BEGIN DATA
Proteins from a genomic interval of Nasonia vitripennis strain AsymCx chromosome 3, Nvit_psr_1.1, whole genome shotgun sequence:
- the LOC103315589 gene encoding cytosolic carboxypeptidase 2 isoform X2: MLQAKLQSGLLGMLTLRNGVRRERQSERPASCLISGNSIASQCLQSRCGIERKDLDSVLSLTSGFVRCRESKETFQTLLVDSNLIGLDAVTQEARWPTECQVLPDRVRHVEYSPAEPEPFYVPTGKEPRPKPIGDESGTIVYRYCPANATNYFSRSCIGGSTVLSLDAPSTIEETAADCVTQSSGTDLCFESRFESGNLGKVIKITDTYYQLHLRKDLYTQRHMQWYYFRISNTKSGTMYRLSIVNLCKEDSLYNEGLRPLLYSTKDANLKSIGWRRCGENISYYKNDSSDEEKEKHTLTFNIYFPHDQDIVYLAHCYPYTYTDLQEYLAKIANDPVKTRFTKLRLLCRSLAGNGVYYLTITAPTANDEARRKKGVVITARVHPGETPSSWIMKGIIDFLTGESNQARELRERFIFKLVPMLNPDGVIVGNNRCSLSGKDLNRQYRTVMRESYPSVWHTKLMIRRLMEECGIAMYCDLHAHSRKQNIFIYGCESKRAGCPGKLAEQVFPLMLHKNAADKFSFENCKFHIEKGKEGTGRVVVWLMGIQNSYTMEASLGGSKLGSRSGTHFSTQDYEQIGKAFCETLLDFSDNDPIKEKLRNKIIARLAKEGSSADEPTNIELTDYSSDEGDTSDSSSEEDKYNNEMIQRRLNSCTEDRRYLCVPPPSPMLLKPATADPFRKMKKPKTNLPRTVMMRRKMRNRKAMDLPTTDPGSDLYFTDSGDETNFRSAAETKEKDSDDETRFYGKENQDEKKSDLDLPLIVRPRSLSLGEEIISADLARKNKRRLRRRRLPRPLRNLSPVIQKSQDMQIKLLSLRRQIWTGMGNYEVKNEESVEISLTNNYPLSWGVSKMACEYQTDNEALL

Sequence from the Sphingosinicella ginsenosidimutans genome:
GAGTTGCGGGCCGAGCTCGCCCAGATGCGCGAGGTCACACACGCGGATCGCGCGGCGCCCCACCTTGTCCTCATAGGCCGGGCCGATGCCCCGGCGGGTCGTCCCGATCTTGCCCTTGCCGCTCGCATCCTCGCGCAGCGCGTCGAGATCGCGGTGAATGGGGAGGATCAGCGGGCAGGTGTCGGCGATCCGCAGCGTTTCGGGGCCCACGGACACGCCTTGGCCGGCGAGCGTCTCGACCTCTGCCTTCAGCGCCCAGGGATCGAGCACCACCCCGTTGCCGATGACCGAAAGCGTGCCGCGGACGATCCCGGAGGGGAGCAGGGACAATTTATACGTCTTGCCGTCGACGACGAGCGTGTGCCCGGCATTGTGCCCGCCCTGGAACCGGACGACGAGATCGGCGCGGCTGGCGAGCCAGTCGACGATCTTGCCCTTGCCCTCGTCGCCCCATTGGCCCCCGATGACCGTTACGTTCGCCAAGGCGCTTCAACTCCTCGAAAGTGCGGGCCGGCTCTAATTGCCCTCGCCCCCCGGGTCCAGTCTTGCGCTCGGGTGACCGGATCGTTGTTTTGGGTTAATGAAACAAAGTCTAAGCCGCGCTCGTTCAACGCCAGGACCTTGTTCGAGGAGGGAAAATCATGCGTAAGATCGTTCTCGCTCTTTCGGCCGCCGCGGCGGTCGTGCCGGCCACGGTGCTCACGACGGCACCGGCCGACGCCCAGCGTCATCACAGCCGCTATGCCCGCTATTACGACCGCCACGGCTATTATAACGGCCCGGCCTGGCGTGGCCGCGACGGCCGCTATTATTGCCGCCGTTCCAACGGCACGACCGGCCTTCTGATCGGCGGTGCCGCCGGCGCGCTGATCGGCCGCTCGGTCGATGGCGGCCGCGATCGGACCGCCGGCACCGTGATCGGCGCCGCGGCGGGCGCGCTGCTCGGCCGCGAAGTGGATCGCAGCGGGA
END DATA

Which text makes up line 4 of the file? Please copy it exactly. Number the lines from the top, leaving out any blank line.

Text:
GAGTTGCGGGCCGAGCTCGCCCAGATGCGCGAGGTCACACACGCGGATCGCGCGGCGCCCCACCTTGTCCTCATAGGCCGGGCCGATGCCCCGGCGGGTCGTCCCGATCTTGCCCTTGCCGCTCGCATCCTCGCGCAGCGCGTCGAGATCGCGGTGAATGGGGAGGATCAGCGGGCAGGTGTCGGCGATCCGCAGCGTTTCGGGGCCCACGGACACGCCTTGGCCGGCGAGCGTCTCGACCTCTGCCTTCAGCGCCCAGGGATCGAGCACCACCCCGTTGCCGATGACCGAAAGCGTGCCGCGGACGATCCCGGAGGGGAGCAGGGACAATTTATACGTCTTGCCGTCGACGACGAGCGTGTGCCCGGCATTGTGCCCGCCCTGGAACCGGACGACGAGATCGGCGCGGCTGGCGAGCCAGTCGACGATCTTGCCCTTGCCCTCGTCGCCCCATTGGCCCCCGATGACCGTTACGTTCGCCAAGGCGCTTCAACTCCTCGAAAGTGCGGGCCGGCTCTAATTGCCCTCGCCCCCCGGGTCCAGTCTTGCGCTCGGGTGACCGGATCGTTGTTTTGGGTTAATGAAACAAAGTCTAAGCCGCGCTCGTTCAACGCCAGGACCTTGTTCGAGGAGGGAAAATCATGCGTAAGATCGTTCTCGCTCTTTCGGCCGCCGCGGCGGTCGTGCCGGCCACGGTGCTCACGACGGCACCGGCCGACGCCCAGCGTCATCACAGCCGCTATGCCCGCTATTACGACCGCCACGGCTATTATAACGGCCCGGCCTGGCGTGGCCGCGACGGCCGCTATTATTGCCGCCGTTCCAACGGCACGACCGGCCTTCTGATCGGCGGTGCCGCCGGCGCGCTGATCGGCCGCTCGGTCGATGGCGGCCGCGATCGGACCGCCGGCACCGTGATCGGCGCCGCGGCGGGCGCGCTGCTCGGCCGCGAAGTGGATCGCAGCGGGA